Another tricky doodad is the f"" string. The f is short for formatted string. Assuming you are using at least python 3.6, a formatted string allows you to write python code directly in a string. That braced {i+1} executes like python code embedded when the string is formatted. This line is equivalent to:

print(str(i + 1) + ". " + option)


However, many would argue that the f-string syntax is more pythonic.

While we're at it...

def menu(options):
user_choice = None
while user_choice not in options:
print("Do you want to:\n")
for key, (option, action) in options.items():
print(f"{key}. {option}")
user_choice = input("> ")
return options[user_choice][1]

# usage example

We have achieved python zen. With a fully declarative menu, we can make user menus with minimalist code. This is a dictionary of of tuples. The .items() method is similar to enumerate, but this one gives us the dict keys on the left and the dict values on the right. Since our dict values are tuples the (option, action) syntax destructures the tuples.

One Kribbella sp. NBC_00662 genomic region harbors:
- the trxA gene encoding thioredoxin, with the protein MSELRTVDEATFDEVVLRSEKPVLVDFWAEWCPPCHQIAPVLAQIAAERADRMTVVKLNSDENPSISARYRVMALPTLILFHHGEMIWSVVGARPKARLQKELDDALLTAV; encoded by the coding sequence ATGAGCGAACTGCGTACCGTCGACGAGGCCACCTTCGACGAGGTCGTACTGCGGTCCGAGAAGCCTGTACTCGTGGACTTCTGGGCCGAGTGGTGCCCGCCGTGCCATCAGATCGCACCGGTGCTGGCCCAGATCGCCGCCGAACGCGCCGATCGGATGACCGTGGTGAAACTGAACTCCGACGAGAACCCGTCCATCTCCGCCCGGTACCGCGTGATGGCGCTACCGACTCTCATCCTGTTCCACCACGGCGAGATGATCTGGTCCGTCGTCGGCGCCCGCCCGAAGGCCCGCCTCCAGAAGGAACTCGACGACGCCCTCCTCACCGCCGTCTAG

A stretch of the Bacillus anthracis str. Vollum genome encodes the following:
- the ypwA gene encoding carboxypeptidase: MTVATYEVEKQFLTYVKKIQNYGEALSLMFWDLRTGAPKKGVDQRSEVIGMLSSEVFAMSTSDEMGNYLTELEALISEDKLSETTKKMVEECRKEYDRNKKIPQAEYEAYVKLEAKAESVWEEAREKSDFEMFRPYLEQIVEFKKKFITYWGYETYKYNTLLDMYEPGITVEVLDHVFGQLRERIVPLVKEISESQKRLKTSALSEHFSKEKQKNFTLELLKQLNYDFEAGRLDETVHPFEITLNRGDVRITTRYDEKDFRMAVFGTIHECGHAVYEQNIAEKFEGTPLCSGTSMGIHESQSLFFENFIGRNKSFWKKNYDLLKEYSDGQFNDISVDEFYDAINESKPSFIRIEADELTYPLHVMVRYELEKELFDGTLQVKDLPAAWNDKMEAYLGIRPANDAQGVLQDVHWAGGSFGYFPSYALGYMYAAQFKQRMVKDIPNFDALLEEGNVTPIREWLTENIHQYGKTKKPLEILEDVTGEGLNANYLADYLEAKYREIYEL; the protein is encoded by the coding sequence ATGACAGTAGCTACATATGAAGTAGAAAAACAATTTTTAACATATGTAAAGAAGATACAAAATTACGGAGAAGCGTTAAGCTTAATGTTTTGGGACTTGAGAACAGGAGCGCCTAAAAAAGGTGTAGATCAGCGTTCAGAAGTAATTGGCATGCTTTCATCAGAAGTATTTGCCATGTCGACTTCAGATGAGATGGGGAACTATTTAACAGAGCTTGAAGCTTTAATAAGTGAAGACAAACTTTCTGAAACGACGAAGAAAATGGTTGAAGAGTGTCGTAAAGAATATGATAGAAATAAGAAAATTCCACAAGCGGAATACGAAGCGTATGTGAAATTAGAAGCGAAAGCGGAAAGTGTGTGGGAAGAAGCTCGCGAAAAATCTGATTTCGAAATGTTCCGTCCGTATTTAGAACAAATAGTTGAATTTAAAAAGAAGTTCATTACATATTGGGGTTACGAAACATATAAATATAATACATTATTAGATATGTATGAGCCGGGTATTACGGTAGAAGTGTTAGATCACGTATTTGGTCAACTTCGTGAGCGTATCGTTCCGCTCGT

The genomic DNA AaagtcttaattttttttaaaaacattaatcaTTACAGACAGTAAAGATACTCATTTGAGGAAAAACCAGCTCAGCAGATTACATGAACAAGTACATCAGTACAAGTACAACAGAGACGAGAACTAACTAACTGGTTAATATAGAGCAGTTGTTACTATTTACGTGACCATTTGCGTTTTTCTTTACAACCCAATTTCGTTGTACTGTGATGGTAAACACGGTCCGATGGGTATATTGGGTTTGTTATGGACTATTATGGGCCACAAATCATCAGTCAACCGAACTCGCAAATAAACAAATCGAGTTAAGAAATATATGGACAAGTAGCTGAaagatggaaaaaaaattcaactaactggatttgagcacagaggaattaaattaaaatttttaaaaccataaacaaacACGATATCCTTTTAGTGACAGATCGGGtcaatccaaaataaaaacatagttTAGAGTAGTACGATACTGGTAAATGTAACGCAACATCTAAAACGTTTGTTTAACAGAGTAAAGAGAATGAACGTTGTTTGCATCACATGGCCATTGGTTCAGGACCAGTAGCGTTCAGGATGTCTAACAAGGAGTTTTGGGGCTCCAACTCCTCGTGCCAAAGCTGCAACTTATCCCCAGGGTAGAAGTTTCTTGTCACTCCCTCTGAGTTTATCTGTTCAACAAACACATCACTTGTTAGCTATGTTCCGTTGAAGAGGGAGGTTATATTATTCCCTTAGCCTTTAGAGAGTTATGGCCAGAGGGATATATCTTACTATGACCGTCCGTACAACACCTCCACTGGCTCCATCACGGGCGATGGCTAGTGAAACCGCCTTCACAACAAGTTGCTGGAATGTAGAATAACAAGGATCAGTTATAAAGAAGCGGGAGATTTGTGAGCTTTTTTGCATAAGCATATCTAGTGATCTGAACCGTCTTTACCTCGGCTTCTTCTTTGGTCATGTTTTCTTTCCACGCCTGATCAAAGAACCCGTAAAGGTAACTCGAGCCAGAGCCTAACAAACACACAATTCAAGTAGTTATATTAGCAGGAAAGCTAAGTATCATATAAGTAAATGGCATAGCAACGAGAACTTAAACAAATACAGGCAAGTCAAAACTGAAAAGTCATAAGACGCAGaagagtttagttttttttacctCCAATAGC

• you forgot parenthesis in return options[user_choice][1]() – 409_Conflict May 3 at 8:12
• The line user_choice = input("> ") is indented one level too far, asking the user after every option instead of once after all options have been printed. – Graipher May 3 at 12:28
• Also I don't see how # because q is the first letter in exit can ever be true. – Graipher May 3 at 12:30